Road trips with clients

Not so fast, you forgot the map!

I like to think of web projects like a road trip. You and your client hop in the car, put on your shades, throw on that smooth trippin’ with clients playlist, and hit the gas. Thing is, you’re not going to get from A to B by putting your finger to the wind and following the sun. You need a map.

Let’s wing it on the open road!

If you’ve been at this for a short while, you are probably familiar with this scenario: You get an email from a lead telling you they need a website. You get on a call in which they share the list of things they want while you stay mostly quiet, mustering up the courage to ask for their budget. You get through it, hang up, sift through your hurried notes, and cobble together a proposal, which is essentially the bullet list of tasks and features they dictated ending with a price tag.

That amazing road trip is likely to end up being you and your client doing donuts in a parking lot. I’ve been there. It’s not pretty.

I filled the tank.
What do you mean you’re not coming?

Perhaps you’ve been at it a bit longer. By now you have learned by that taking time to really figure out what goes into a project is critical to a successful outcome. So you make the additional phone calls and emails, maybe even a meeting or two, to really get to the heart of the project. You brainstorm strategy and do some research on possible platforms and frameworks.

Two, five, maybe even ten hours later, you’ve come up with a map that’s like a route buffet for your client and you can’t wait to hit the road!
Then it happens. They cancel the trip.

So what’s the solution if the only obvious choices are a) quote blindly or b) do all the research and roll the dice, hoping your client will commit? I think first we need to, you guessed it, identify the problem.

Would you go on an extended road trip with a total stranger?

I’m selling the map

We can see there is an inherent catch 22 in the common approach to closing the deal: clients want us to offer the most creative and compelling solutions for their problem before they sign. We want them to commit before we pour too much time/effort into their problem. Both positions are completely justified, but it’s a silly dance rooted in fear, and it serves no one.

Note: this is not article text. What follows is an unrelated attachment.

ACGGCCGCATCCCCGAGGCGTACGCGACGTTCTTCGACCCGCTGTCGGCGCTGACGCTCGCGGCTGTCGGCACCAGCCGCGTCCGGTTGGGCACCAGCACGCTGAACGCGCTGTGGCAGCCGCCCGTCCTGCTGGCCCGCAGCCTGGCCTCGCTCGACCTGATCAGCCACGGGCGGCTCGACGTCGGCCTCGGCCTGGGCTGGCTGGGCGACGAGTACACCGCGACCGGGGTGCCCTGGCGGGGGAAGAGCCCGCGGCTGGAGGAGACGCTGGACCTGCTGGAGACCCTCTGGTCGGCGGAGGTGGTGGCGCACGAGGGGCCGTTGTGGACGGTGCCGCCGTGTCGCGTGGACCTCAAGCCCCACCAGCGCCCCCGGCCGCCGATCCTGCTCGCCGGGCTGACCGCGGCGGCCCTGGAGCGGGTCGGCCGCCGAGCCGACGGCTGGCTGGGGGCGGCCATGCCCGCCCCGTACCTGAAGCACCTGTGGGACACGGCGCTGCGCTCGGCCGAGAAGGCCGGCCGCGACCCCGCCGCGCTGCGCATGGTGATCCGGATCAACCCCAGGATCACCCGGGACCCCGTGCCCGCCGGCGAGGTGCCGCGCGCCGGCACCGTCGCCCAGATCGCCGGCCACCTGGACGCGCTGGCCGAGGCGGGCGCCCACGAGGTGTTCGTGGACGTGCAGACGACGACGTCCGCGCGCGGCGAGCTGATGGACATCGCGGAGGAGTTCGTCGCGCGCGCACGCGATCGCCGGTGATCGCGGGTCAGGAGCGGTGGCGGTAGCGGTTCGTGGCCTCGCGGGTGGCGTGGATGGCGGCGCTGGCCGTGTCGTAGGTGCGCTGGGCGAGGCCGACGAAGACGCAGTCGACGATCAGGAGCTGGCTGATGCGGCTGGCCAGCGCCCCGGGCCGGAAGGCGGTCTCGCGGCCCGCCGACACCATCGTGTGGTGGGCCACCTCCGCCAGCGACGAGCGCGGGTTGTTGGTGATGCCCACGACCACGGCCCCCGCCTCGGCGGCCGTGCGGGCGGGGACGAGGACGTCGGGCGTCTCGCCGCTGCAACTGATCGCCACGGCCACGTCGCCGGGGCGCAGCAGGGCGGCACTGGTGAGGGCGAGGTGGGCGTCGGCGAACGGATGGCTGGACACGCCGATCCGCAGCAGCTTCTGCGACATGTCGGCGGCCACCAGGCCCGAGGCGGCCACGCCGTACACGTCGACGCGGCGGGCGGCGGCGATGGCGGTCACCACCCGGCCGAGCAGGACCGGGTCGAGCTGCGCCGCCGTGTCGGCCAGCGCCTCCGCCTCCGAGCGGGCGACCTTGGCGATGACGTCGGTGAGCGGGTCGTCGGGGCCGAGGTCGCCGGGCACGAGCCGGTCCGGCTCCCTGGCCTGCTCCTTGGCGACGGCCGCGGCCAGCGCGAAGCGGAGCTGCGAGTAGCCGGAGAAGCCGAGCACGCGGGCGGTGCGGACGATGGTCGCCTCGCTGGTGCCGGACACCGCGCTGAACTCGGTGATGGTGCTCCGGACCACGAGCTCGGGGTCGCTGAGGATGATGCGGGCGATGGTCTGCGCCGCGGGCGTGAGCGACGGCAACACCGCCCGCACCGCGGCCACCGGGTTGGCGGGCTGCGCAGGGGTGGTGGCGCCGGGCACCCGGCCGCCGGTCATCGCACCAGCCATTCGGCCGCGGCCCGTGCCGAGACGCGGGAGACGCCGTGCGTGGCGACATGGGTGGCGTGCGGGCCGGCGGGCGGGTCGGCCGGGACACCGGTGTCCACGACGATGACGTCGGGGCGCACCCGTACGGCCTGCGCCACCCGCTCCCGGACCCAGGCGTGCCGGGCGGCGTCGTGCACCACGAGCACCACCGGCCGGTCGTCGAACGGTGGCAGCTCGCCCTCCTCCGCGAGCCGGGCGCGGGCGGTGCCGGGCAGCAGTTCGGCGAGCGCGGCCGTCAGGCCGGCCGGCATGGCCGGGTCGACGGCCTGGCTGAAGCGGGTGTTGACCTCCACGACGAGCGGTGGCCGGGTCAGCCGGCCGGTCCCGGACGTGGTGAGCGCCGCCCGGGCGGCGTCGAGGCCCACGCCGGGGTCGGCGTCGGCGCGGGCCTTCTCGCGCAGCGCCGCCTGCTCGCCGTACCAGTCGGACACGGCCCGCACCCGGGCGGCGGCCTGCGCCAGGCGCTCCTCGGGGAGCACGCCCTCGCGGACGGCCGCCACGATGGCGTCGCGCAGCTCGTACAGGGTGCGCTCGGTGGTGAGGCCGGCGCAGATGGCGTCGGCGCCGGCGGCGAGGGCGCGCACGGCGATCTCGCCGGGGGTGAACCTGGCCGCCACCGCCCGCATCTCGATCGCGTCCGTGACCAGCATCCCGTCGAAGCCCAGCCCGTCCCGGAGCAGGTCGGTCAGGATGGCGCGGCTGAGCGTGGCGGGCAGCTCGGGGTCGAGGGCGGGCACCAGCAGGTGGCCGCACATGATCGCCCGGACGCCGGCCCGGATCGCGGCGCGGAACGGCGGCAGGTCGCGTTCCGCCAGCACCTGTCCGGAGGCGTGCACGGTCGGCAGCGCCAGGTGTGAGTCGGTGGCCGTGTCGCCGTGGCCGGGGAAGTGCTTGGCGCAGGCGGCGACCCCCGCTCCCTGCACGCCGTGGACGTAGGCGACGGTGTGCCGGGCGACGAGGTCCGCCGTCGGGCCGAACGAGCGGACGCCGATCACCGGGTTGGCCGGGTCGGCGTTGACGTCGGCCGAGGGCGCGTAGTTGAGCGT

Clients want us to offer the most creative and compelling solutions for their problem before they sign. We want them to commit before we pour too much time/effort into their problem… it’s a silly dance rooted in fear, and it serves no one.

  • I am no longer doing what could be considered mental “spec” work. This helps cement my clients’ perception of me as a partner and consultant, rather than a technician.
  • I get to feel out the workflow and communication patterns with my client on a smaller scale. If it makes me sad to imagine a long-term relationship with this person, I can deliver the plan and refer them to a colleague whose personality may be better suited to execute it.
  • As I am being compensated, the time pressure is off. I can be more spontaneous and creative, focussing on my client’s needs rather than wondering if they will sign in the end.
  • This approach weeds out clients who can’t see the value in reflecting and planning. If a client balks at paying for this work they will balk all the way through. I prefer to pass on that kind of relationship.
  • By the time we officially start the project, a huge chunk of work has been done and we can really hit the ground running.

When proper resources are allocated to discovery, we can team up with our clients to conceive the most creative solutions to their problems. We will not only identify roadblocks, but discover alternative routes we might have otherwise missed.

Check out the second post in this series.

Psssst!

I’m putting together a service to help freelancers write better proposals…

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Independent Front-end Designer | Educator | Kayaker @luclemo | lucaslemonnier.com

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Lucas Lemonnier

Lucas Lemonnier

Independent Front-end Designer | Educator | Kayaker @luclemo | lucaslemonnier.com